Recently I went through the process of releasing physical copies of my music for the first time, and in this process I had the joy of learning about Gracenote. What is Gracenote? - I hear you ask. Well... I hope you're strapped in for something that seems incredibly stupid in 2019.
To make it very simple, have you ever wondered how iTunes and other audio players on your computer seem to understand what songs and artists are on that CD you just bought? If you're like me and use Spotify, you might have forgotten about that entirely!
Well, that 'technology' is powered by Gracenote. You probably thought that the information was encoded into the CD, since after all you can literally load any files you want onto a CD! However, the process is a little more complicated (not much, but its a whole lot more stupid).
What actually happens when you put the CD in, is iTunes searches the Gracenote servers for a unique number that represents the CD. This number is determined by the number of tracks, and the length of each track on the album - I would also imagine there is some kind of date associated with when the number was created, just in case two releases have the same number of tracks and lengths. Then iTunes loads that information to the CD, and allows you to burn the tracks and save them inside iTunes as correctly labelled tracks.
Not stupid enough? Well, the information that is entered into the Gracenote servers is actually submitted via iTunes, by whoever submits the data first. Thats right, if you forget to do this to your CD, someone could enter all your track names as shit1, crap 2, poop3, etc, and you'd end up having to contact the company to try and fix it (if they even allow that).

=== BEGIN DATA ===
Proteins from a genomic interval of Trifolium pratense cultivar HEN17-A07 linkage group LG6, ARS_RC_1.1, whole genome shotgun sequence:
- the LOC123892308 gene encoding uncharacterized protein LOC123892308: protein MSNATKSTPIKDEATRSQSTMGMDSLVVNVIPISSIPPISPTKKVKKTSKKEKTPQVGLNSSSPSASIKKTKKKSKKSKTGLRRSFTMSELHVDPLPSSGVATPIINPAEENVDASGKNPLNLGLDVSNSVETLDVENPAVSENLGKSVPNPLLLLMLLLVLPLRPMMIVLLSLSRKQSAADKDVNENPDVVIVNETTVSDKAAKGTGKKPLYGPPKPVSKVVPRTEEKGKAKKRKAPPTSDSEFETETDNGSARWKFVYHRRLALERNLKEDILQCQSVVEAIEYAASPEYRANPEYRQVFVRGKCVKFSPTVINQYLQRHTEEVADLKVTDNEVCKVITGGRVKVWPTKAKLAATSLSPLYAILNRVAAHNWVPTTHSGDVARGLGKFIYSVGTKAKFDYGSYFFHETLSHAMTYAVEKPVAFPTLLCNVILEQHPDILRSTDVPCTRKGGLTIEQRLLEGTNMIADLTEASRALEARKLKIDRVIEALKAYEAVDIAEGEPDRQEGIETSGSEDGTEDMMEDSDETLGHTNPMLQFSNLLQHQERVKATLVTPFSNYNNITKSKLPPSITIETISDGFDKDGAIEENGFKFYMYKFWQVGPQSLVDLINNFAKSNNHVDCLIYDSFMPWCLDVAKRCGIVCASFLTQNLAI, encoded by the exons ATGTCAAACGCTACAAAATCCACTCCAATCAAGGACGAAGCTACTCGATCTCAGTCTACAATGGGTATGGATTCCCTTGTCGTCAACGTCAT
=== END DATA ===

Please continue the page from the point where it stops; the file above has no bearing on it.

Basically, the entire reason for this whole thing existing, is that back in the day CD players weren't as advanced as they are now. You could encode some title information into the files themselves, but you couldn't fully define all the data for the album and still have the file be in a format readable by CD players of the time. Then, just like most things in the music industry, the act of doing this never died.
I'm not involved in the creation of CD players, but I have to imagine that encoding all this information is entirely possible and has been for the past 15+ years. But when millions of people have CD players that don't support something, record labels don't want to risk betting on new technology when they have something that works. Then at some point they probably realized CD's were on the decline and didn't bother.
Maybe i'm entirely off-base on this and Gracenote is the only possible way for this all to work, but to me this process seems insane in 2019. Is it super easy to do? Yes. Does it work? Yes. But, does it sound completely unnecessary? Yes, absolutely.
So if you weren't aware of this, make sure you submit any new CD's you're having made to Gracenote a few days before you distribute them. This will ensure your fans will be able to import your tracks easily.